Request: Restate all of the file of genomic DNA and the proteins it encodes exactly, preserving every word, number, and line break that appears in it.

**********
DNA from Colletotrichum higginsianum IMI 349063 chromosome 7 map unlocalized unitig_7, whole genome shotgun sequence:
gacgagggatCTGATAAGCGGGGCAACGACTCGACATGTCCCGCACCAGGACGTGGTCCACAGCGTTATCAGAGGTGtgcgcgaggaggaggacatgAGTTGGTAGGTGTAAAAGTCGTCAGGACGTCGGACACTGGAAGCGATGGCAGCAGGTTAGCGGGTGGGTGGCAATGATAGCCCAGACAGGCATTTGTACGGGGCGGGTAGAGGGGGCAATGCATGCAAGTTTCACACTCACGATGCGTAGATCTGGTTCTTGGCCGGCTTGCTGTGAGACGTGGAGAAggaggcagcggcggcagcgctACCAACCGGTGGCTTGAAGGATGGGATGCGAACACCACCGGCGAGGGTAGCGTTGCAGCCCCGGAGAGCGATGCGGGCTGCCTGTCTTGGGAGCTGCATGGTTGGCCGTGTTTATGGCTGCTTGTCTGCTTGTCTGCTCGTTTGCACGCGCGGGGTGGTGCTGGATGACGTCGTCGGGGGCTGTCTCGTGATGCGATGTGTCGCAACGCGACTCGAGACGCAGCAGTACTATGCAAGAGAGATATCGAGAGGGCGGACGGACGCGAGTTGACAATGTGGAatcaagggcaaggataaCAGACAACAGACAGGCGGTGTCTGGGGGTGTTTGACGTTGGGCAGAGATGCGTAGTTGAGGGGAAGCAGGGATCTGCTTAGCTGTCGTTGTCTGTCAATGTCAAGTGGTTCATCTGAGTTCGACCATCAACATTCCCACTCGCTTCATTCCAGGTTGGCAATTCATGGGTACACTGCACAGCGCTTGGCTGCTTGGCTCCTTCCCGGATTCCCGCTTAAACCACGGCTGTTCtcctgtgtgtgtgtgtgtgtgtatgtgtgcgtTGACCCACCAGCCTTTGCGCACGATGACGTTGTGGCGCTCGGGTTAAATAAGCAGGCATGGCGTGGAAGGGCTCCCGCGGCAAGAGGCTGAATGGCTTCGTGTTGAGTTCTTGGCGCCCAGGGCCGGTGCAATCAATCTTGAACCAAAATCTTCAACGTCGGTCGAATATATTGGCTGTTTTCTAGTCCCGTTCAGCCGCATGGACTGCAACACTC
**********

DNA from Colletotrichum higginsianum IMI 349063 chromosome 7 map unlocalized unitig_7, whole genome shotgun sequence:
gacgagggatCTGATAAGCGGGGCAACGACTCGACATGTCCCGCACCAGGACGTGGTCCACAGCGTTATCAGAGGTGtgcgcgaggaggaggacatgAGTTGGTAGGTGTAAAAGTCGTCAGGACGTCGGACACTGGAAGCGATGGCAGCAGGTTAGCGGGTGGGTGGCAATGATAGCCCAGACAGGCATTTGTACGGGGCGGGTAGAGGGGGCAATGCATGCAAGTTTCACACTCACGATGCGTAGATCTGGTTCTTGGCCGGCTTGCTGTGAGACGTGGAGAAggaggcagcggcggcagcgctACCAACCGGTGGCTTGAAGGATGGGATGCGAACACCACCGGCGAGGGTAGCGTTGCAGCCCCGGAGAGCGATGCGGGCTGCCTGTCTTGGGAGCTGCATGGTTGGCCGTGTTTATGGCTGCTTGTCTGCTTGTCTGCTCGTTTGCACGCGCGGGGTGGTGCTGGATGACGTCGTCGGGGGCTGTCTCGTGATGCGATGTGTCGCAACGCGACTCGAGACGCAGCAGTACTATGCAAGAGAGATATCGAGAGGGCGGACGGACGCGAGTTGACAATGTGGAatcaagggcaaggataaCAGACAACAGACAGGCGGTGTCTGGGGGTGTTTGACGTTGGGCAGAGATGCGTAGTTGAGGGGAAGCAGGGATCTGCTTAGCTGTCGTTGTCTGTCAATGTCAAGTGGTTCATCTGAGTTCGACCATCAACATTCCCACTCGCTTCATTCCAGGTTGGCAATTCATGGGTACACTGCACAGCGCTTGGCTGCTTGGCTCCTTCCCGGATTCCCGCTTAAACCACGGCTGTTCtcctgtgtgtgtgtgtgtgtgtatgtgtgcgtTGACCCACCAGCCTTTGCGCACGATGACGTTGTGGCGCTCGGGTTAAATAAGCAGGCATGGCGTGGAAGGGCTCCCGCGGCAAGAGGCTGAATGGCTTCGTGTTGAGTTCTTGGCGCCCAGGGCCGGTGCAATCAATCTTGAACCAAAATCTTCAACGTCGGTCGAATATATTGGCTGTTTTCTAGTCCCGTTCAGCCGCATGGACTGCAACACTC